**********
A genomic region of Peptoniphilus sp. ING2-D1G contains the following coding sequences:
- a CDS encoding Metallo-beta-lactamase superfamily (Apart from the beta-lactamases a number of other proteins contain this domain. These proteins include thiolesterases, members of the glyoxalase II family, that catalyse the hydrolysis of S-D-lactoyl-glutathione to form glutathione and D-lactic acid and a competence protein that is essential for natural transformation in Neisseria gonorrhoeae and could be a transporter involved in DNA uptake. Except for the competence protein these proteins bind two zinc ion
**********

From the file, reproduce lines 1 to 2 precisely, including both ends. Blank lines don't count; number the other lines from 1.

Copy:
A genomic region of Peptoniphilus sp. ING2-D1G contains the following coding sequences:
- a CDS encoding Metallo-beta-lactamase superfamily (Apart from the beta-lactamases a number of other proteins contain this domain. These proteins include thiolesterases, members of the glyoxalase II family, that catalyse the hydrolysis of S-D-lactoyl-glutathione to form glutathione and D-lactic acid and a competence protein that is essential for natural transformation in Neisseria gonorrhoeae and could be a transporter involved in DNA uptake. Except for the competence protein these proteins bind two zinc ion